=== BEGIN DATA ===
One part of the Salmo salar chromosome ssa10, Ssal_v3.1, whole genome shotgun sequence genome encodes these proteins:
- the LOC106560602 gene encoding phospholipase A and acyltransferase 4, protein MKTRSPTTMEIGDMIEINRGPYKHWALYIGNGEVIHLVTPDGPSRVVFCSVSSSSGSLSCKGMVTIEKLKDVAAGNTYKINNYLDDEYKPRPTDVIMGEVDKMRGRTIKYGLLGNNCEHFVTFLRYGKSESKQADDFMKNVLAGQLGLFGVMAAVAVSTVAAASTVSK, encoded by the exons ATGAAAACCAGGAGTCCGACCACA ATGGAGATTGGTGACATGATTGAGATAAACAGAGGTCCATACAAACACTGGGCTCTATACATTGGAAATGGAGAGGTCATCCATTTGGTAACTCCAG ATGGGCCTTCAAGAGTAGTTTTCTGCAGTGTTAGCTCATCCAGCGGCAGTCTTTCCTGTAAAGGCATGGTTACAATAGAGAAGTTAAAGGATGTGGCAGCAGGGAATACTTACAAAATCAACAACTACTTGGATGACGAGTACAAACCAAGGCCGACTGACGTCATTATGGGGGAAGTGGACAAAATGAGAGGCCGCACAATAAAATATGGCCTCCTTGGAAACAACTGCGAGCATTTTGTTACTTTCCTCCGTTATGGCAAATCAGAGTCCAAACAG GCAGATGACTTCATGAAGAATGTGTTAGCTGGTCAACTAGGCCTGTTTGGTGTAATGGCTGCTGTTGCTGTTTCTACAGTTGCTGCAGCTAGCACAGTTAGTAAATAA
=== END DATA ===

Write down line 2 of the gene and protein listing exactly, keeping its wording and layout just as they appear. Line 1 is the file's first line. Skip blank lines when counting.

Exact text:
- the LOC106560602 gene encoding phospholipase A and acyltransferase 4, protein MKTRSPTTMEIGDMIEINRGPYKHWALYIGNGEVIHLVTPDGPSRVVFCSVSSSSGSLSCKGMVTIEKLKDVAAGNTYKINNYLDDEYKPRPTDVIMGEVDKMRGRTIKYGLLGNNCEHFVTFLRYGKSESKQADDFMKNVLAGQLGLFGVMAAVAVSTVAAASTVSK, encoded by the exons ATGAAAACCAGGAGTCCGACCACA ATGGAGATTGGTGACATGATTGAGATAAACAGAGGTCCATACAAACACTGGGCTCTATACATTGGAAATGGAGAGGTCATCCATTTGGTAACTCCAG ATGGGCCTTCAAGAGTAGTTTTCTGCAGTGTTAGCTCATCCAGCGGCAGTCTTTCCTGTAAAGGCATGGTTACAATAGAGAAGTTAAAGGATGTGGCAGCAGGGAATACTTACAAAATCAACAACTACTTGGATGACGAGTACAAACCAAGGCCGACTGACGTCATTATGGGGGAAGTGGACAAAATGAGAGGCCGCACAATAAAATATGGCCTCCTTGGAAACAACTGCGAGCATTTTGTTACTTTCCTCCGTTATGGCAAATCAGAGTCCAAACAG GCAGATGACTTCATGAAGAATGTGTTAGCTGGTCAACTAGGCCTGTTTGGTGTAATGGCTGCTGTTGCTGTTTCTACAGTTGCTGCAGCTAGCACAGTTAGTAAATAA